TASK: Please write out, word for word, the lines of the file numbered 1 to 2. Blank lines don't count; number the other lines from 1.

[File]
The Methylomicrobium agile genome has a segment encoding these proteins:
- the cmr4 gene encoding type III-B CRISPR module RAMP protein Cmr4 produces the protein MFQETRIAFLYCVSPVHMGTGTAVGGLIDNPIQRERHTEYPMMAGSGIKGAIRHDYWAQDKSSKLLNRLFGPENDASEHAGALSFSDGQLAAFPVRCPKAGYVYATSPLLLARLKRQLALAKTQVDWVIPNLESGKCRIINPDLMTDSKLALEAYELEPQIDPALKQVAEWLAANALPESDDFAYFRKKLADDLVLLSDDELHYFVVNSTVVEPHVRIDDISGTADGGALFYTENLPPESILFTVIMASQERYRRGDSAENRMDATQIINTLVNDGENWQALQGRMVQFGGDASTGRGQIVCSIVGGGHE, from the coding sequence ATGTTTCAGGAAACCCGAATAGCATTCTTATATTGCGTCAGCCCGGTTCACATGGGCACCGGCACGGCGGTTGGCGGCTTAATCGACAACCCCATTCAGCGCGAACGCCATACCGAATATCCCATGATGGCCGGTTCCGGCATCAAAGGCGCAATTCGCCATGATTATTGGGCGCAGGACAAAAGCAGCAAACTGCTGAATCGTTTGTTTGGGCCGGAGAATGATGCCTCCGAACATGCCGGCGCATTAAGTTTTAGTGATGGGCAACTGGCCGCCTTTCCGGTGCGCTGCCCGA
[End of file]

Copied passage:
The Methylomicrobium agile genome has a segment encoding these proteins:
- the cmr4 gene encoding type III-B CRISPR module RAMP protein Cmr4 produces the protein MFQETRIAFLYCVSPVHMGTGTAVGGLIDNPIQRERHTEYPMMAGSGIKGAIRHDYWAQDKSSKLLNRLFGPENDASEHAGALSFSDGQLAAFPVRCPKAGYVYATSPLLLARLKRQLALAKTQVDWVIPNLESGKCRIINPDLMTDSKLALEAYELEPQIDPALKQVAEWLAANALPESDDFAYFRKKLADDLVLLSDDELHYFVVNSTVVEPHVRIDDISGTADGGALFYTENLPPESILFTVIMASQERYRRGDSAENRMDATQIINTLVNDGENWQALQGRMVQFGGDASTGRGQIVCSIVGGGHE, from the coding sequence ATGTTTCAGGAAACCCGAATAGCATTCTTATATTGCGTCAGCCCGGTTCACATGGGCACCGGCACGGCGGTTGGCGGCTTAATCGACAACCCCATTCAGCGCGAACGCCATACCGAATATCCCATGATGGCCGGTTCCGGCATCAAAGGCGCAATTCGCCATGATTATTGGGCGCAGGACAAAAGCAGCAAACTGCTGAATCGTTTGTTTGGGCCGGAGAATGATGCCTCCGAACATGCCGGCGCATTAAGTTTTAGTGATGGGCAACTGGCCGCCTTTCCGGTGCGCTGCCCGA